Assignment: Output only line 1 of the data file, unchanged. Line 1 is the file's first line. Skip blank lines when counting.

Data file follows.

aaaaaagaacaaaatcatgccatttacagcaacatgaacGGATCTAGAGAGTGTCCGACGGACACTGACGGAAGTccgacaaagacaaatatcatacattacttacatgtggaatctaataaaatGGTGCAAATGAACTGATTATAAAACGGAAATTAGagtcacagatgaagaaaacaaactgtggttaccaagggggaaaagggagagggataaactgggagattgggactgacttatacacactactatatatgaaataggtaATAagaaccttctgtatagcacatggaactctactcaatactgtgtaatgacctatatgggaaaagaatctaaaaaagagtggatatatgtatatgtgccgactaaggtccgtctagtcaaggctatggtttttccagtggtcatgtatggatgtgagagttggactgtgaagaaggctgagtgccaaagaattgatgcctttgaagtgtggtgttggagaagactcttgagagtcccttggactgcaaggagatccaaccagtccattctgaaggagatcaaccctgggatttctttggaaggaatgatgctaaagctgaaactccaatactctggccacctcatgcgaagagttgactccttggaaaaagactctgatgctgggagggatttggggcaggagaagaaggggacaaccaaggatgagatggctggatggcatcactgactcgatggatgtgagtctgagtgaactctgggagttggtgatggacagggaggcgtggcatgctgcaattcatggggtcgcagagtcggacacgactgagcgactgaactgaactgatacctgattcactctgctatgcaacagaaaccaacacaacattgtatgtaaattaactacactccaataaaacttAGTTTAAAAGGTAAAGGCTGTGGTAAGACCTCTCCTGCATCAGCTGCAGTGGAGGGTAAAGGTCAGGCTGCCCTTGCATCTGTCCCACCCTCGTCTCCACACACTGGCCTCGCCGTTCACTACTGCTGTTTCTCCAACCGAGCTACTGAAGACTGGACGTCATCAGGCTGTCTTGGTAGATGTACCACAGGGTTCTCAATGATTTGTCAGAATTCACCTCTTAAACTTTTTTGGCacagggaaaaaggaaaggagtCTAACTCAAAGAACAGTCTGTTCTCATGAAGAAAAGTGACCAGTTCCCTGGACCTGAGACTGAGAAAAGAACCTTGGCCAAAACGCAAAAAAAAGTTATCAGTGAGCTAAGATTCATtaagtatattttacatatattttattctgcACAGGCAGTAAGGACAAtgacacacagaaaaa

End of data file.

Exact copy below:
aaaaaagaacaaaatcatgccatttacagcaacatgaacGGATCTAGAGAGTGTCCGACGGACACTGACGGAAGTccgacaaagacaaatatcatacattacttacatgtggaatctaataaaatGGTGCAAATGAACTGATTATAAAACGGAAATTAGagtcacagatgaagaaaacaaactgtggttaccaagggggaaaagggagagggataaactgggagattgggactgacttatacacactactatatatgaaataggtaATAagaaccttctgtatagcacatggaactctactcaatactgtgtaatgacctatatgggaaaagaatctaaaaaagagtggatatatgtatatgtgccgactaaggtccgtctagtcaaggctatggtttttccagtggtcatgtatggatgtgagagttggactgtgaagaaggctgagtgccaaagaattgatgcctttgaagtgtggtgttggagaagactcttgagagtcccttggactgcaaggagatccaaccagtccattctgaaggagatcaaccctgggatttctttggaaggaatgatgctaaagctgaaactccaatactctggccacctcatgcgaagagttgactccttggaaaaagactctgatgctgggagggatttggggcaggagaagaaggggacaaccaaggatgagatggctggatggcatcactgactcgatggatgtgagtctgagtgaactctgggagttggtgatggacagggaggcgtggcatgctgcaattcatggggtcgcagagtcggacacgactgagcgactgaactgaactgatacctgattcactctgctatgcaacagaaaccaacacaacattgtatgtaaattaactacactccaataaaacttAGTTTAAAAGGTAAAGGCTGTGGTAAGACCTCTCCTGCATCAGCTGCAGTGGAGGGTAAAGGTCAGGCTGCCCTTGCATCTGTCCCACCCTCGTCTCCACACACTGGCCTCGCCGTTCACTACTGCTGTTTCTCCAACCGAGCTACTGAAGACTGGACGTCATCAGGCTGTCTTGGTAGATGTACCACAGGGTTCTCAATGATTTGTCAGAATTCACCTCTTAAACTTTTTTGGCacagggaaaaaggaaaggagtCTAACTCAAAGAACAGTCTGTTCTCATGAAGAAAAGTGACCAGTTCCCTGGACCTGAGACTGAGAAAAGAACCTTGGCCAAAACGCAAAAAAAAGTTATCAGTGAGCTAAGATTCATtaagtatattttacatatattttattctgcACAGGCAGTAAGGACAAtgacacacagaaaaa